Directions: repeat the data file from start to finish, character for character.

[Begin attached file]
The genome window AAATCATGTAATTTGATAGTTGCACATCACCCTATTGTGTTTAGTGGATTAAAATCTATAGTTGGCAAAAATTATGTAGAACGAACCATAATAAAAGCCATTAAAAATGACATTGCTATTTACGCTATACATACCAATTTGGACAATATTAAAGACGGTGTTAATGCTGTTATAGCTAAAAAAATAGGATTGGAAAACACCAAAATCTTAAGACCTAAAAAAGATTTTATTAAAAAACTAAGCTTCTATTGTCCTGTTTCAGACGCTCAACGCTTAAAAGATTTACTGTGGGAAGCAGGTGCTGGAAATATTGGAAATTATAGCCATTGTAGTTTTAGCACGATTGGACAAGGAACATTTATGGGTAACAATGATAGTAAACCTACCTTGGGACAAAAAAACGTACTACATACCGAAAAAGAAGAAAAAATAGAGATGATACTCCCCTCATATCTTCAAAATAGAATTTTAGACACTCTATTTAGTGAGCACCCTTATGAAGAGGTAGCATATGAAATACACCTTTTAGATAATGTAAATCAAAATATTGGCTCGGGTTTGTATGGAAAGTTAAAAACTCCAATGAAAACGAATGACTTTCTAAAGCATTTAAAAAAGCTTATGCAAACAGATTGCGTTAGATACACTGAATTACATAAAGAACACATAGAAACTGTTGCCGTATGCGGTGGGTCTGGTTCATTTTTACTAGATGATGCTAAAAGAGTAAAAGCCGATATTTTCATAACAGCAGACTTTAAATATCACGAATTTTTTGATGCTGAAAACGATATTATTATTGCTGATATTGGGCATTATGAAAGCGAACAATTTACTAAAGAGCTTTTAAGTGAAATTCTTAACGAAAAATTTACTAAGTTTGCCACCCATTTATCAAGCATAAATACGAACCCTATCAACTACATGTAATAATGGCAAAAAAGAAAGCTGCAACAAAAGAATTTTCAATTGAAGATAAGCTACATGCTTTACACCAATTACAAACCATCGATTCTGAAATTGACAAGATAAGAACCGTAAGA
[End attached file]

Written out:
The genome window AAATCATGTAATTTGATAGTTGCACATCACCCTATTGTGTTTAGTGGATTAAAATCTATAGTTGGCAAAAATTATGTAGAACGAACCATAATAAAAGCCATTAAAAATGACATTGCTATTTACGCTATACATACCAATTTGGACAATATTAAAGACGGTGTTAATGCTGTTATAGCTAAAAAAATAGGATTGGAAAACACCAAAATCTTAAGACCTAAAAAAGATTTTATTAAAAAACTAAGCTTCTATTGTCCTGTTTCAGACGCTCAACGCTTAAAAGATTTACTGTGGGAAGCAGGTGCTGGAAATATTGGAAATTATAGCCATTGTAGTTTTAGCACGATTGGACAAGGAACATTTATGGGTAACAATGATAGTAAACCTACCTTGGGACAAAAAAACGTACTACATACCGAAAAAGAAGAAAAAATAGAGATGATACTCCCCTCATATCTTCAAAATAGAATTTTAGACACTCTATTTAGTGAGCACCCTTATGAAGAGGTAGCATATGAAATACACCTTTTAGATAATGTAAATCAAAATATTGGCTCGGGTTTGTATGGAAAGTTAAAAACTCCAATGAAAACGAATGACTTTCTAAAGCATTTAAAAAAGCTTATGCAAACAGATTGCGTTAGATACACTGAATTACATAAAGAACACATAGAAACTGTTGCCGTATGCGGTGGGTCTGGTTCATTTTTACTAGATGATGCTAAAAGAGTAAAAGCCGATATTTTCATAACAGCAGACTTTAAATATCACGAATTTTTTGATGCTGAAAACGATATTATTATTGCTGATATTGGGCATTATGAAAGCGAACAATTTACTAAAGAGCTTTTAAGTGAAATTCTTAACGAAAAATTTACTAAGTTTGCCACCCATTTATCAAGCATAAATACGAACCCTATCAACTACATGTAATAATGGCAAAAAAGAAAGCTGCAACAAAAGAATTTTCAATTGAAGATAAGCTACATGCTTTACACCAATTACAAACCATCGATTCTGAAATTGACAAGATAAGAACCGTAAGA